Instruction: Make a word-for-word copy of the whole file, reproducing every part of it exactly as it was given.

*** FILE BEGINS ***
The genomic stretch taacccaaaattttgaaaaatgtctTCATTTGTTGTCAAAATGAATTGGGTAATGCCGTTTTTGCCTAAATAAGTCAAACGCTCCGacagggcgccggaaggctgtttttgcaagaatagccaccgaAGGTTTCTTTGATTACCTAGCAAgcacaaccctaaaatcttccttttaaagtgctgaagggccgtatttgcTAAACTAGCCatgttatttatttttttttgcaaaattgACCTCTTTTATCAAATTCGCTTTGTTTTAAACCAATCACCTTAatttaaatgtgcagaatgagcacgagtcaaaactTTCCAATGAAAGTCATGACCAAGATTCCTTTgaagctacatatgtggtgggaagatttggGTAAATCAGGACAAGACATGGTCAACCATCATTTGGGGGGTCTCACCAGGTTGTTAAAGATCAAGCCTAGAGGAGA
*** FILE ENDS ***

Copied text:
The genomic stretch taacccaaaattttgaaaaatgtctTCATTTGTTGTCAAAATGAATTGGGTAATGCCGTTTTTGCCTAAATAAGTCAAACGCTCCGacagggcgccggaaggctgtttttgcaagaatagccaccgaAGGTTTCTTTGATTACCTAGCAAgcacaaccctaaaatcttccttttaaagtgctgaagggccgtatttgcTAAACTAGCCatgttatttatttttttttgcaaaattgACCTCTTTTATCAAATTCGCTTTGTTTTAAACCAATCACCTTAatttaaatgtgcagaatgagcacgagtcaaaactTTCCAATGAAAGTCATGACCAAGATTCCTTTgaagctacatatgtggtgggaagatttggGTAAATCAGGACAAGACATGGTCAACCATCATTTGGGGGGTCTCACCAGGTTGTTAAAGATCAAGCCTAGAGGAGA